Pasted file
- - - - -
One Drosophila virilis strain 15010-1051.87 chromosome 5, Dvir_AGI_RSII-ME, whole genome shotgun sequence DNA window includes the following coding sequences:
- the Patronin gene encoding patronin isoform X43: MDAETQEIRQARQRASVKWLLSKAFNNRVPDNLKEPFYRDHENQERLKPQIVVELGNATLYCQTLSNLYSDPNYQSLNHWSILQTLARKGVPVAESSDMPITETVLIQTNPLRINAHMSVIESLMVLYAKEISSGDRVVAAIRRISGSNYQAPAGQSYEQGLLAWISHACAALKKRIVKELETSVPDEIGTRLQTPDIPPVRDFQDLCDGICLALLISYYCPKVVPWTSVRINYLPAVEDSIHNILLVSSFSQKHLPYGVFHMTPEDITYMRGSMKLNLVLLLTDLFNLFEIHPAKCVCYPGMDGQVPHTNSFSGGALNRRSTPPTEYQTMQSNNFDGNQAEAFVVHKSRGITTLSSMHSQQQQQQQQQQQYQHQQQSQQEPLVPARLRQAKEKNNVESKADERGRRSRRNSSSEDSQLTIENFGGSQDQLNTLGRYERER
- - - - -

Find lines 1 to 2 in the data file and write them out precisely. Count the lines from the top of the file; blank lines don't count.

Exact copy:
One Drosophila virilis strain 15010-1051.87 chromosome 5, Dvir_AGI_RSII-ME, whole genome shotgun sequence DNA window includes the following coding sequences:
- the Patronin gene encoding patronin isoform X43: MDAETQEIRQARQRASVKWLLSKAFNNRVPDNLKEPFYRDHENQERLKPQIVVELGNATLYCQTLSNLYSDPNYQSLNHWSILQTLARKGVPVAESSDMPITETVLIQTNPLRINAHMSVIESLMVLYAKEISSGDRVVAAIRRISGSNYQAPAGQSYEQGLLAWISHACAALKKRIVKELETSVPDEIGTRLQTPDIPPVRDFQDLCDGICLALLISYYCPKVVPWTSVRINYLPAVEDSIHNILLVSSFSQKHLPYGVFHMTPEDITYMRGSMKLNLVLLLTDLFNLFEIHPAKCVCYPGMDGQVPHTNSFSGGALNRRSTPPTEYQTMQSNNFDGNQAEAFVVHKSRGITTLSSMHSQQQQQQQQQQQYQHQQQSQQEPLVPARLRQAKEKNNVESKADERGRRSRRNSSSEDSQLTIENFGGSQDQLNTLGRYERER